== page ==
Two wires tack on to various voltage points to add extra smoothing, which were easy enough to connect – I used some medium thickness tinned copper wire, I guess around 0.7mm diameter. That did the trick.

Winding the two inductors was done blindly. I followed instructions to wind 8 turns around a 5mm drill; however, somewhere else said 6-9 turns around 3mm. I noticed after soldering in the coils that 300nH was the suggested inductance. In the future I will remake the coils to the correct value.

Winding the small transformer, T1, was relatively straight forward. I wound 8 turns around the ferrite core. Although I’m not entirely sure my core was ferrite. It was indistinguishable from a 2mm plastic washer. My kit had blue-red-yellow trifiliar wire in, so I followed the colour scheme in the 3rd instruction link above (page 11).

The chip has two pairs of I-Q inputs, pins 1, 2, 4 and 5. The first pair, pins 1 and 2 are connected to the E4000 front end, which mixes the higher frequency signals of VHF and UHF down to an intermediate frequency (IF). The second pair are also used in this kit to take the HF bands (on the Realtek RTL2832U, 0-24 MHz) as a second IF input. A “direct sampling” mode can be selected in the PC software to select this second input, but, there is no default wiring as this has no use inside a TV tuner dongle. By far the hardest part of this build was the soldering of hair-sized wires to the Realtek RTL2832U chip, which then go to the transformer, T1.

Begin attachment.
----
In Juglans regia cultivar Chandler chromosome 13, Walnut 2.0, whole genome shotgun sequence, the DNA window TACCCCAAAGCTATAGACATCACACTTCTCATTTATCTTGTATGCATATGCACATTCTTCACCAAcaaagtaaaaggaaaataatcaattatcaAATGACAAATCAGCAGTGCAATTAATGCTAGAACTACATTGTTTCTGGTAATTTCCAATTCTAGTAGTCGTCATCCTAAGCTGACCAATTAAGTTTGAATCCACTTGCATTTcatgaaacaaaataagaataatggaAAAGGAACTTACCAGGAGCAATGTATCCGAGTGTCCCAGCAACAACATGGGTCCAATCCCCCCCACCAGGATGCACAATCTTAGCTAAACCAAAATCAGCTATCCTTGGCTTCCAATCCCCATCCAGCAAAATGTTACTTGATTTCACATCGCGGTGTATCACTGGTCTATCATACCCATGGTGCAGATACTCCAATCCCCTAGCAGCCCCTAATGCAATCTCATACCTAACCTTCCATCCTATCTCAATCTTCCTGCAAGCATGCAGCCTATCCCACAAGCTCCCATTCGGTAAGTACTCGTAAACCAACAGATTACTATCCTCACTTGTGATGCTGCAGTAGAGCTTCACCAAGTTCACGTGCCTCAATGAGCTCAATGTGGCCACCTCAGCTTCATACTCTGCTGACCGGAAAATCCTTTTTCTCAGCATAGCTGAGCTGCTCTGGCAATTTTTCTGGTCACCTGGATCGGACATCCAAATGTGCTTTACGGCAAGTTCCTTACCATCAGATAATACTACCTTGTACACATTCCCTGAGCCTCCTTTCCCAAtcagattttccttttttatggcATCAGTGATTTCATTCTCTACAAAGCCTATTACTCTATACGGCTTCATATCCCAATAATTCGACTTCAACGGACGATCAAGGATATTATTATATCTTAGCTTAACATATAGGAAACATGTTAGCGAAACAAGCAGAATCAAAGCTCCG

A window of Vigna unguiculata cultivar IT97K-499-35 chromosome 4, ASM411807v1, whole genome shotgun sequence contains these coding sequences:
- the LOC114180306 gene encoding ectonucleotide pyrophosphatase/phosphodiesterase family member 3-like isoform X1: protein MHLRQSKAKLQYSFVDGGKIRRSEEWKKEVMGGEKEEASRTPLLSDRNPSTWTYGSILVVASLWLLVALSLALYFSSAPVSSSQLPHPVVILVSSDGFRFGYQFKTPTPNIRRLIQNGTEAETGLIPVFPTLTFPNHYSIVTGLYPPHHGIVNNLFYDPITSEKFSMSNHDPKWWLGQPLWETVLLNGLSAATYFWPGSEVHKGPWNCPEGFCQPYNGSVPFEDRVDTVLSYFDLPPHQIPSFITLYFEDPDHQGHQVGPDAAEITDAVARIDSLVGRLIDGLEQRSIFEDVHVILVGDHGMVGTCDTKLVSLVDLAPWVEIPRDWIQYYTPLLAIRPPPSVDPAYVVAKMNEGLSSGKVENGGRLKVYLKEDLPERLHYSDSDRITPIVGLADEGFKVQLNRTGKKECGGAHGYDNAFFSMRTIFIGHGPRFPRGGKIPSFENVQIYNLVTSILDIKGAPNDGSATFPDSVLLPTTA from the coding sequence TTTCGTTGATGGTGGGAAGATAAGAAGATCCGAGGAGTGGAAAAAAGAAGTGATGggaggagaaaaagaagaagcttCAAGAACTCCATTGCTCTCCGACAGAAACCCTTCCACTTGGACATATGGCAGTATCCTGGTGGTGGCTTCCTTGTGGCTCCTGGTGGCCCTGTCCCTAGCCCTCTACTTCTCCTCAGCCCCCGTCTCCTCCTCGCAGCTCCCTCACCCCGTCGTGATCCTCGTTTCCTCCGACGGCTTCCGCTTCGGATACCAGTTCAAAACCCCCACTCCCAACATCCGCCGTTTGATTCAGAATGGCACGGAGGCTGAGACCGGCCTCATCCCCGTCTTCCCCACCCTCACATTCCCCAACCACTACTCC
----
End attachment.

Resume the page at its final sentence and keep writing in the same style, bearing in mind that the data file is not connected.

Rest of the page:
After a considerable struggle, these two wires were solder onto the chip. I wish I could offer some useful tips on how I did this, but I cannot – I simply struggled, and faffed around until I made the connections. I would suggest a mobile phone camera placed above the board may help, since you can use the digital zoom to see in some detail. The image above was taken as I was soldering.

Finally, I used some glue to hold the (very) fragile wires in position and soldered the other ends to the transformer. I also added a small amount of glue to the transformer, too, so as to stop it moving. It looks messy, I know, but hopefully it will add some security and stability to those otherwise poor solder connections to the Realtek chip.

My final build looked like this:

Amazingly it also works! The image at the top shows the device inside the supplied box! Excellent!